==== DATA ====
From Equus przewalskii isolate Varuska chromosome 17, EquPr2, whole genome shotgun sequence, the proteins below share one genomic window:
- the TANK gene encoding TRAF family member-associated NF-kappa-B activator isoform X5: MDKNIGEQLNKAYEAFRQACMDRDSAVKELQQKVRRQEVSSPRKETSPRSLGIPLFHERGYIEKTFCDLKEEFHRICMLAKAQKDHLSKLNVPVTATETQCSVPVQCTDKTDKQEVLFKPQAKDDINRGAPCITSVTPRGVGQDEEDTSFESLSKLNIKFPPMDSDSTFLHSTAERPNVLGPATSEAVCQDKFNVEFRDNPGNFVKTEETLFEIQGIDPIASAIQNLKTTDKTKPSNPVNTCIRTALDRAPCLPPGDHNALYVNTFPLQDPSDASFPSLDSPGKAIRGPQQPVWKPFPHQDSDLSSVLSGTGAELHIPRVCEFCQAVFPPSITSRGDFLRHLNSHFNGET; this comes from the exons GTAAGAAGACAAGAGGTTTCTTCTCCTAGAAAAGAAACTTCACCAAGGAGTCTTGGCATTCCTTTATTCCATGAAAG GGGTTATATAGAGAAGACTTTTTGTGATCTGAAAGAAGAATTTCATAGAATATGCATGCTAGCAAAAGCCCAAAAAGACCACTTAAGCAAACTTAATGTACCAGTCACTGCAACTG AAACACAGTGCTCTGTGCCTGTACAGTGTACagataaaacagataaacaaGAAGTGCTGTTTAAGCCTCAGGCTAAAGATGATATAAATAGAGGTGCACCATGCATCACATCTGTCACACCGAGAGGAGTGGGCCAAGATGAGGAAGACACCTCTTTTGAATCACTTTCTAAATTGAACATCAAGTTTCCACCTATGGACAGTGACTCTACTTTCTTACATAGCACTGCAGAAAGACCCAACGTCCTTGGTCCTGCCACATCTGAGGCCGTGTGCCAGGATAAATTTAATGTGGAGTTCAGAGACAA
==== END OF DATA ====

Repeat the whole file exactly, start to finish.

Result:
From Equus przewalskii isolate Varuska chromosome 17, EquPr2, whole genome shotgun sequence, the proteins below share one genomic window:
- the TANK gene encoding TRAF family member-associated NF-kappa-B activator isoform X5: MDKNIGEQLNKAYEAFRQACMDRDSAVKELQQKVRRQEVSSPRKETSPRSLGIPLFHERGYIEKTFCDLKEEFHRICMLAKAQKDHLSKLNVPVTATETQCSVPVQCTDKTDKQEVLFKPQAKDDINRGAPCITSVTPRGVGQDEEDTSFESLSKLNIKFPPMDSDSTFLHSTAERPNVLGPATSEAVCQDKFNVEFRDNPGNFVKTEETLFEIQGIDPIASAIQNLKTTDKTKPSNPVNTCIRTALDRAPCLPPGDHNALYVNTFPLQDPSDASFPSLDSPGKAIRGPQQPVWKPFPHQDSDLSSVLSGTGAELHIPRVCEFCQAVFPPSITSRGDFLRHLNSHFNGET; this comes from the exons GTAAGAAGACAAGAGGTTTCTTCTCCTAGAAAAGAAACTTCACCAAGGAGTCTTGGCATTCCTTTATTCCATGAAAG GGGTTATATAGAGAAGACTTTTTGTGATCTGAAAGAAGAATTTCATAGAATATGCATGCTAGCAAAAGCCCAAAAAGACCACTTAAGCAAACTTAATGTACCAGTCACTGCAACTG AAACACAGTGCTCTGTGCCTGTACAGTGTACagataaaacagataaacaaGAAGTGCTGTTTAAGCCTCAGGCTAAAGATGATATAAATAGAGGTGCACCATGCATCACATCTGTCACACCGAGAGGAGTGGGCCAAGATGAGGAAGACACCTCTTTTGAATCACTTTCTAAATTGAACATCAAGTTTCCACCTATGGACAGTGACTCTACTTTCTTACATAGCACTGCAGAAAGACCCAACGTCCTTGGTCCTGCCACATCTGAGGCCGTGTGCCAGGATAAATTTAATGTGGAGTTCAGAGACAA